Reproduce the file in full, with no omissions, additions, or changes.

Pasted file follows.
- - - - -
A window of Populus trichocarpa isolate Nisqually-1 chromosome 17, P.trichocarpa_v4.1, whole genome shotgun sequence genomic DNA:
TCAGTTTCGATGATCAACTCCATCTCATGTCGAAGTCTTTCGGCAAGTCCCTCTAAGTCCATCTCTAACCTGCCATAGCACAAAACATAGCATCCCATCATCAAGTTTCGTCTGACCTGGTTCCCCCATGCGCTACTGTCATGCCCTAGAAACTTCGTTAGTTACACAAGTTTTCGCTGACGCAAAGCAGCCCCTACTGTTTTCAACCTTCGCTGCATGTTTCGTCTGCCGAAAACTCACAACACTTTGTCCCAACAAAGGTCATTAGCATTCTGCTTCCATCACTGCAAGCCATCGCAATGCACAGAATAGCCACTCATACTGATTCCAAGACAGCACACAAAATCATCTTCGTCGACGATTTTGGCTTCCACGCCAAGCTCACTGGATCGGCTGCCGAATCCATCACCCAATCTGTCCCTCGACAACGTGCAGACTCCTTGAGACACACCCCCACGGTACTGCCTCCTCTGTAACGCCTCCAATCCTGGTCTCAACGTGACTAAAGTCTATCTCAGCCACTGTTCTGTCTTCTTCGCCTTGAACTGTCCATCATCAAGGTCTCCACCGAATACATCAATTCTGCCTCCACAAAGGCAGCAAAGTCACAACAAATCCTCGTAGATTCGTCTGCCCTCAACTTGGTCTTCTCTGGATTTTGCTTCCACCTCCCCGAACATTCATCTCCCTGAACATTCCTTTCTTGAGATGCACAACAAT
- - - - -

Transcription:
A window of Populus trichocarpa isolate Nisqually-1 chromosome 17, P.trichocarpa_v4.1, whole genome shotgun sequence genomic DNA:
TCAGTTTCGATGATCAACTCCATCTCATGTCGAAGTCTTTCGGCAAGTCCCTCTAAGTCCATCTCTAACCTGCCATAGCACAAAACATAGCATCCCATCATCAAGTTTCGTCTGACCTGGTTCCCCCATGCGCTACTGTCATGCCCTAGAAACTTCGTTAGTTACACAAGTTTTCGCTGACGCAAAGCAGCCCCTACTGTTTTCAACCTTCGCTGCATGTTTCGTCTGCCGAAAACTCACAACACTTTGTCCCAACAAAGGTCATTAGCATTCTGCTTCCATCACTGCAAGCCATCGCAATGCACAGAATAGCCACTCATACTGATTCCAAGACAGCACACAAAATCATCTTCGTCGACGATTTTGGCTTCCACGCCAAGCTCACTGGATCGGCTGCCGAATCCATCACCCAATCTGTCCCTCGACAACGTGCAGACTCCTTGAGACACACCCCCACGGTACTGCCTCCTCTGTAACGCCTCCAATCCTGGTCTCAACGTGACTAAAGTCTATCTCAGCCACTGTTCTGTCTTCTTCGCCTTGAACTGTCCATCATCAAGGTCTCCACCGAATACATCAATTCTGCCTCCACAAAGGCAGCAAAGTCACAACAAATCCTCGTAGATTCGTCTGCCCTCAACTTGGTCTTCTCTGGATTTTGCTTCCACCTCCCCGAACATTCATCTCCCTGAACATTCCTTTCTTGAGATGCACAACAAT